BET Strategic Opportunities - February 2009 - Broadcasting & Cable

BET Strategic Opportunities - February 2009

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STRATEGIC OPPORTUNITIES

INew programming presidents Loretha Jones and Stephen Hill were appointed in fourth quarter '08. Where will the network go now? A few new series are slated for first quarter, with reality remaining the dominant format. Political programming is also taking a more prominent seat on the network (Inaugural Ball, THE BET HONORS). THE GAME was brought to BET''s air from CW, and movies have been ramped up. Future announcements have been few and far between, as the network stays quiet about its plans.

ORIGINAL:

BET is a great climate for new program ideas dealing with provocative African American themes.

The network has tried to address criticism that its programming is low-grade without social commentary, and has aired many news, political, documentary and issue-oriented programming. Programs and specials that deal with African American lifestyle, family, beliefs, community issues and experiences are all viable for BET.  Music is the core of many hours.

The success of celebrity reality series KEYSHIA COLE and DMX opened up new programming options for BET development and the viewer.  College reality series have done well and now celebrity formats of new and established African American artists are drawing viewers. And competition reality has also seen its fair-share of programming successes.

ACQUIRED:

Off-Network sitcoms and premium cable series.

PROGRAM SUBMISSION PROCESS:

The network does not accept any unsolicited material.  You must be represented by an agent, attorney or production company.  There are two programming divisions that accept submissions both on the east coast and the west coast offices.  There is no e-mail submission process.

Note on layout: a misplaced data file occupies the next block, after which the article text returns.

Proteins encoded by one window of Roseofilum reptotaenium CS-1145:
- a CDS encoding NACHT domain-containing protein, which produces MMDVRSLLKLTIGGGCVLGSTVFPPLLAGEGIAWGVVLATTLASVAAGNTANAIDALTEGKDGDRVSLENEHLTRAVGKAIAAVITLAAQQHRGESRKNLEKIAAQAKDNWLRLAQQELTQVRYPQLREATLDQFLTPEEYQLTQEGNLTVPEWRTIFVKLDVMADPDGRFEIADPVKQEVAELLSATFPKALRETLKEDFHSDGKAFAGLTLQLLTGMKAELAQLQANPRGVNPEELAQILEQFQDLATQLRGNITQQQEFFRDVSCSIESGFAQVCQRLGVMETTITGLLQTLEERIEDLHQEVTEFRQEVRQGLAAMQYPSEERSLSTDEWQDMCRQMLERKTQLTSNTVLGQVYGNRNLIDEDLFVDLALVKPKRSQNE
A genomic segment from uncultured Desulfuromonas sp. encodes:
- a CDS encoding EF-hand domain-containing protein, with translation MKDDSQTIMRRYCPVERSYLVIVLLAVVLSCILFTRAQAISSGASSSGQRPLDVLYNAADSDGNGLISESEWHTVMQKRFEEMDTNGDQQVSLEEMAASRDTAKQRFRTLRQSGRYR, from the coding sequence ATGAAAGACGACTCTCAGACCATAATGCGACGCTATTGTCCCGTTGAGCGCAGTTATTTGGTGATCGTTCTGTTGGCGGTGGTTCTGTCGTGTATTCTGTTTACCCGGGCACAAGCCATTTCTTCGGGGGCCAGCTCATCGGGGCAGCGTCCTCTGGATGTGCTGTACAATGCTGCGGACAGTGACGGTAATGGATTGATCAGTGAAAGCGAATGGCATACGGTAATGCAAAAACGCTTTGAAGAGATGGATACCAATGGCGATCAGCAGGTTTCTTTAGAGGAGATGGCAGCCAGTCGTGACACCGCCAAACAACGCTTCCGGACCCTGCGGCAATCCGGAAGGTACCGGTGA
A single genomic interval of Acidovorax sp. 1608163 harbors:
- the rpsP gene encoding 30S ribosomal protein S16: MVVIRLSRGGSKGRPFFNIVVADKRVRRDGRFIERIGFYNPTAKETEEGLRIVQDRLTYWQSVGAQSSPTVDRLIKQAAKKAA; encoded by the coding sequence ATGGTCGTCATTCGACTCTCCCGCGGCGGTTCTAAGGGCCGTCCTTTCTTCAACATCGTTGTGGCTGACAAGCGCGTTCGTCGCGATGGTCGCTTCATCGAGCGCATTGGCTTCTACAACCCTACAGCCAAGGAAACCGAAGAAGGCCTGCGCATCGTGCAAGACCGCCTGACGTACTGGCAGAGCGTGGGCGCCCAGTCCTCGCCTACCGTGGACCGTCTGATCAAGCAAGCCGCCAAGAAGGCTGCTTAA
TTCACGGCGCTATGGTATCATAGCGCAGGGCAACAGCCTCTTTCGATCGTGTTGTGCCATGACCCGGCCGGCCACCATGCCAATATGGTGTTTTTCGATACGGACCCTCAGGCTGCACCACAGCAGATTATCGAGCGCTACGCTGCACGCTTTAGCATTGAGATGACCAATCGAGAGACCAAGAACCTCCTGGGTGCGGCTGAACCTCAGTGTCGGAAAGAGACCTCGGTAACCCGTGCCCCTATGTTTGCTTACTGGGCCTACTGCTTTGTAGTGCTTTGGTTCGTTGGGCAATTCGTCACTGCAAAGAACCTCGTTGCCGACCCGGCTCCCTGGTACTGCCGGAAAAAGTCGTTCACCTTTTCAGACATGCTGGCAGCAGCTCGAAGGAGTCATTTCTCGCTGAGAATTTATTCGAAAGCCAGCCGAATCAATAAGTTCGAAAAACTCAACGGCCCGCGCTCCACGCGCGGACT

CABLEU NEED TO KNOW:

From a February 2009 interview in MultiChannel News, new co-president of programming Loretha Jones gave some insight to BET's expanding strategy: "I think our goal and whole idea is to reach a variety of ages and interests with a variety of genres of shows that we intend to bring to them. We have shows like [Harlem Heights] that may skew older and we have acquisitions like Smart Guy which skew younger. We're looking at developing an original animated show in the family vein so everyone from 8 to 80 can watch it. We're considering what's going to work best because we want to build our schedule in such a way that families feel comfortable leaving the channel on BET the whole time, but at the same time, depending on who's going to be home, servicing their needs as well."

BET has shown a willingness to invest in homemade comedies and dramas, turning away from the low-cost high-margin music videos and amateur comedians of the past. BET has tried to upgrade original programming that they can own and repurpose across platforms. The network continues to explore new programming genres, with some hits and a lot of misses, as it searches for those successful franchises.

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